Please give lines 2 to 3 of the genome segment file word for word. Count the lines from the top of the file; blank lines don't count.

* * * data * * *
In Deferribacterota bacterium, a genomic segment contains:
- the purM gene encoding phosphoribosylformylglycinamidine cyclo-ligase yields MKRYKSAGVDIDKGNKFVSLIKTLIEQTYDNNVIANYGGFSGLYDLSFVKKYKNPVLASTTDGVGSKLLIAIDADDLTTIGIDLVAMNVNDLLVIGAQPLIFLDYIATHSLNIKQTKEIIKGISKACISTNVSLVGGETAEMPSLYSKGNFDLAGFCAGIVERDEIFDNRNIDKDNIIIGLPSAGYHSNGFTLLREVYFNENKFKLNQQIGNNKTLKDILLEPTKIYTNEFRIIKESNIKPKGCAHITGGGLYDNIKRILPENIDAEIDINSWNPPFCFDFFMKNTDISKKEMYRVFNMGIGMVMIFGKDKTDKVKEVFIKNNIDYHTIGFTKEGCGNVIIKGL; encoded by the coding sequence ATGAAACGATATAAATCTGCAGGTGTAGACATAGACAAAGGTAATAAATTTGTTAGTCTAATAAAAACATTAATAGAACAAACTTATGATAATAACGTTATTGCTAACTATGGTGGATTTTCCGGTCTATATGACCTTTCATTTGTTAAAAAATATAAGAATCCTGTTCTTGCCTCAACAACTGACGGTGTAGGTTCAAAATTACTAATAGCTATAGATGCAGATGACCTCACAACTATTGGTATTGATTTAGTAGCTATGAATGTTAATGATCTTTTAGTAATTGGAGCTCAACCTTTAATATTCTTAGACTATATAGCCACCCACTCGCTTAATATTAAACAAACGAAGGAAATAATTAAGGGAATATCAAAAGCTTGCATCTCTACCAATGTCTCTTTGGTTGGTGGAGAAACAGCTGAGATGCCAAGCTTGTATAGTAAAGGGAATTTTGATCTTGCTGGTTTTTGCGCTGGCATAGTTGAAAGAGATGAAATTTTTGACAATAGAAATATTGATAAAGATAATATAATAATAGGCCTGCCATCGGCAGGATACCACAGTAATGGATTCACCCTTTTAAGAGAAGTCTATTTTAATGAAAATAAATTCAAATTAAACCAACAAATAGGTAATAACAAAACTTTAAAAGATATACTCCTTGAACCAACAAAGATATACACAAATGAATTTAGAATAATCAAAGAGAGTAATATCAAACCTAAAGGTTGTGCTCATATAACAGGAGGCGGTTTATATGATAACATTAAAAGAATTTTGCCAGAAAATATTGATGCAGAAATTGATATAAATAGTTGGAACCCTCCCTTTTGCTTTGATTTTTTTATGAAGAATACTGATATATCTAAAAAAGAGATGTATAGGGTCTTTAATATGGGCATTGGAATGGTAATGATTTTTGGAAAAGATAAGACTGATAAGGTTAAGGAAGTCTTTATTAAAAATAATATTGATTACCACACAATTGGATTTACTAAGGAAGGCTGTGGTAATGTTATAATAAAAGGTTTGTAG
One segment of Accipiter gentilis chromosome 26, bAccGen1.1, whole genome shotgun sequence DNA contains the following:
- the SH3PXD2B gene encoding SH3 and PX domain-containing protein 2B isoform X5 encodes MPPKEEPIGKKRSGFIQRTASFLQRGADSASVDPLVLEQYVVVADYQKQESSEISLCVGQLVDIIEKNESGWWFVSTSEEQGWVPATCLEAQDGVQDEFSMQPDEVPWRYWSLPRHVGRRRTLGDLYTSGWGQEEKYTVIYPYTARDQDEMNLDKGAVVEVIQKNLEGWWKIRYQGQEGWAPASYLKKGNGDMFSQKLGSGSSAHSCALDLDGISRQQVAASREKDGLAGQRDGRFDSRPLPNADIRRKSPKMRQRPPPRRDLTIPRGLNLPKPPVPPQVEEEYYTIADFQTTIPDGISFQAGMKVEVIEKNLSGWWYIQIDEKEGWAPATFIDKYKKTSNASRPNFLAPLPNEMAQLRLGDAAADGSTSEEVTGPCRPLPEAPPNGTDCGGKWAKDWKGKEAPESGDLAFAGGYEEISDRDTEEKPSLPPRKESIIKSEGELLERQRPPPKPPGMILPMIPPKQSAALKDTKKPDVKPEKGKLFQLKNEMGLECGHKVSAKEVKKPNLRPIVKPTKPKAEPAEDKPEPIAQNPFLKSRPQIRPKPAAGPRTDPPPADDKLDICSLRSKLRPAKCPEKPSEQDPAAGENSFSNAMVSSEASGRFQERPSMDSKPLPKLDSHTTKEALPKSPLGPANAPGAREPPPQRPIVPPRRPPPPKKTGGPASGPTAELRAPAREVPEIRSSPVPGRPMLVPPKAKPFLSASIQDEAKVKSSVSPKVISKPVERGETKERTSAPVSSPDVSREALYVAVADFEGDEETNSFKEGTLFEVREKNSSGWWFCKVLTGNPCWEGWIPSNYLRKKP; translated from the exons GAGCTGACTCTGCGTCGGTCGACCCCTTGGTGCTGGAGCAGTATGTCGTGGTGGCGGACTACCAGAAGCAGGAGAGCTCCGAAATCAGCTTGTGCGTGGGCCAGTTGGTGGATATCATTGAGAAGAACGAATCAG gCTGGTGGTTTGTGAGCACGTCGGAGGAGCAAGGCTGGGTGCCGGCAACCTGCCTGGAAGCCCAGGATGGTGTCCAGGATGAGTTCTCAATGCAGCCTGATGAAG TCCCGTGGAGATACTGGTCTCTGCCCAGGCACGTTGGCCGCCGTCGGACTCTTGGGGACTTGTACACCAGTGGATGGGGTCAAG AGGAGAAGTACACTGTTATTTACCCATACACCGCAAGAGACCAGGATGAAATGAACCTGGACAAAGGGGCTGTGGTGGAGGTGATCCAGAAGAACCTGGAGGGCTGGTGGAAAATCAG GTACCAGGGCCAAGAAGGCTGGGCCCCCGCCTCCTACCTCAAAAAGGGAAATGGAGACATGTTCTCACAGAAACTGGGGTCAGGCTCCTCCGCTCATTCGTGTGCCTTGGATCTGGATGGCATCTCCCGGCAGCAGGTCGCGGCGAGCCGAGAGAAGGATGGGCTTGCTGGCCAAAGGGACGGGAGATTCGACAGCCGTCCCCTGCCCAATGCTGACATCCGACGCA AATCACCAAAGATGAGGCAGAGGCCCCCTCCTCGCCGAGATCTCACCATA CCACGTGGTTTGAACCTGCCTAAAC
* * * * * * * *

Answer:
- the purM gene encoding phosphoribosylformylglycinamidine cyclo-ligase yields MKRYKSAGVDIDKGNKFVSLIKTLIEQTYDNNVIANYGGFSGLYDLSFVKKYKNPVLASTTDGVGSKLLIAIDADDLTTIGIDLVAMNVNDLLVIGAQPLIFLDYIATHSLNIKQTKEIIKGISKACISTNVSLVGGETAEMPSLYSKGNFDLAGFCAGIVERDEIFDNRNIDKDNIIIGLPSAGYHSNGFTLLREVYFNENKFKLNQQIGNNKTLKDILLEPTKIYTNEFRIIKESNIKPKGCAHITGGGLYDNIKRILPENIDAEIDINSWNPPFCFDFFMKNTDISKKEMYRVFNMGIGMVMIFGKDKTDKVKEVFIKNNIDYHTIGFTKEGCGNVIIKGL; encoded by the coding sequence ATGAAACGATATAAATCTGCAGGTGTAGACATAGACAAAGGTAATAAATTTGTTAGTCTAATAAAAACATTAATAGAACAAACTTATGATAATAACGTTATTGCTAACTATGGTGGATTTTCCGGTCTATATGACCTTTCATTTGTTAAAAAATATAAGAATCCTGTTCTTGCCTCAACAACTGACGGTGTAGGTTCAAAATTACTAATAGCTATAGATGCAGATGACCTCACAACTATTGGTATTGATTTAGTAGCTATGAATGTTAATGATCTTTTAGTAATTGGAGCTCAACCTTTAATATTCTTAGACTATATAGCCACCCACTCGCTTAATATTAAACAAACGAAGGAAATAATTAAGGGAATATCAAAAGCTTGCATCTCTACCAATGTCTCTTTGGTTGGTGGAGAAACAGCTGAGATGCCAAGCTTGTATAGTAAAGGGAATTTTGATCTTGCTGGTTTTTGCGCTGGCATAGTTGAAAGAGATGAAATTTTTGACAATAGAAATATTGATAAAGATAATATAATAATAGGCCTGCCATCGGCAGGATACCACAGTAATGGATTCACCCTTTTAAGAGAAGTCTATTTTAATGAAAATAAATTCAAATTAAACCAACAAATAGGTAATAACAAAACTTTAAAAGATATACTCCTTGAACCAACAAAGATATACACAAATGAATTTAGAATAATCAAAGAGAGTAATATCAAACCTAAAGGTTGTGCTCATATAACAGGAGGCGGTTTATATGATAACATTAAAAGAATTTTGCCAGAAAATATTGATGCAGAAATTGATATAAATAGTTGGAACCCTCCCTTTTGCTTTGATTTTTTTATGAAGAATACTGATATATCTAAAAAAGAGATGTATAGGGTCTTTAATATGGGCATTGGAATGGTAATGATTTTTGGAAAAGATAAGACTGATAAGGTTAAGGAAGTCTTTATTAAAAATAATATTGATTACCACACAATTGGATTTACTAAGGAAGGCTGTGGTAATGTTATAATAAAAGGTTTGTAG
One segment of Accipiter gentilis chromosome 26, bAccGen1.1, whole genome shotgun sequence DNA contains the following: